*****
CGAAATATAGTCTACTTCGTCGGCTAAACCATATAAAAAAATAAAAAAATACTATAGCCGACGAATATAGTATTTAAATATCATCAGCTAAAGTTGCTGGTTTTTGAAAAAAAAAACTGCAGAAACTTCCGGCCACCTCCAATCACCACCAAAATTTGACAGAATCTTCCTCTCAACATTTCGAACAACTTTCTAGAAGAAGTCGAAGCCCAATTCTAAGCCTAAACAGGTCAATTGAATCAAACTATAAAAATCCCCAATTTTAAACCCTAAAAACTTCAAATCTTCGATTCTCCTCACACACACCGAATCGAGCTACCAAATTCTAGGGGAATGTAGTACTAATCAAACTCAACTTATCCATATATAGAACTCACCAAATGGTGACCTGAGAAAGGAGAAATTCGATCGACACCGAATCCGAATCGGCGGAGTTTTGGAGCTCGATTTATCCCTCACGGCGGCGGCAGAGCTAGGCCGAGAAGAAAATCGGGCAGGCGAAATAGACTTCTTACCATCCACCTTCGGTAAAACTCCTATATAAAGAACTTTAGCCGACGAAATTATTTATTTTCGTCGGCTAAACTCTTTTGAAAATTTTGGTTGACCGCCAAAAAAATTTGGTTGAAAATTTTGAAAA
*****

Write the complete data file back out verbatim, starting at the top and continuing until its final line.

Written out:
CGAAATATAGTCTACTTCGTCGGCTAAACCATATAAAAAAATAAAAAAATACTATAGCCGACGAATATAGTATTTAAATATCATCAGCTAAAGTTGCTGGTTTTTGAAAAAAAAAACTGCAGAAACTTCCGGCCACCTCCAATCACCACCAAAATTTGACAGAATCTTCCTCTCAACATTTCGAACAACTTTCTAGAAGAAGTCGAAGCCCAATTCTAAGCCTAAACAGGTCAATTGAATCAAACTATAAAAATCCCCAATTTTAAACCCTAAAAACTTCAAATCTTCGATTCTCCTCACACACACCGAATCGAGCTACCAAATTCTAGGGGAATGTAGTACTAATCAAACTCAACTTATCCATATATAGAACTCACCAAATGGTGACCTGAGAAAGGAGAAATTCGATCGACACCGAATCCGAATCGGCGGAGTTTTGGAGCTCGATTTATCCCTCACGGCGGCGGCAGAGCTAGGCCGAGAAGAAAATCGGGCAGGCGAAATAGACTTCTTACCATCCACCTTCGGTAAAACTCCTATATAAAGAACTTTAGCCGACGAAATTATTTATTTTCGTCGGCTAAACTCTTTTGAAAATTTTGGTTGACCGCCAAAAAAATTTGGTTGAAAATTTTGAAAA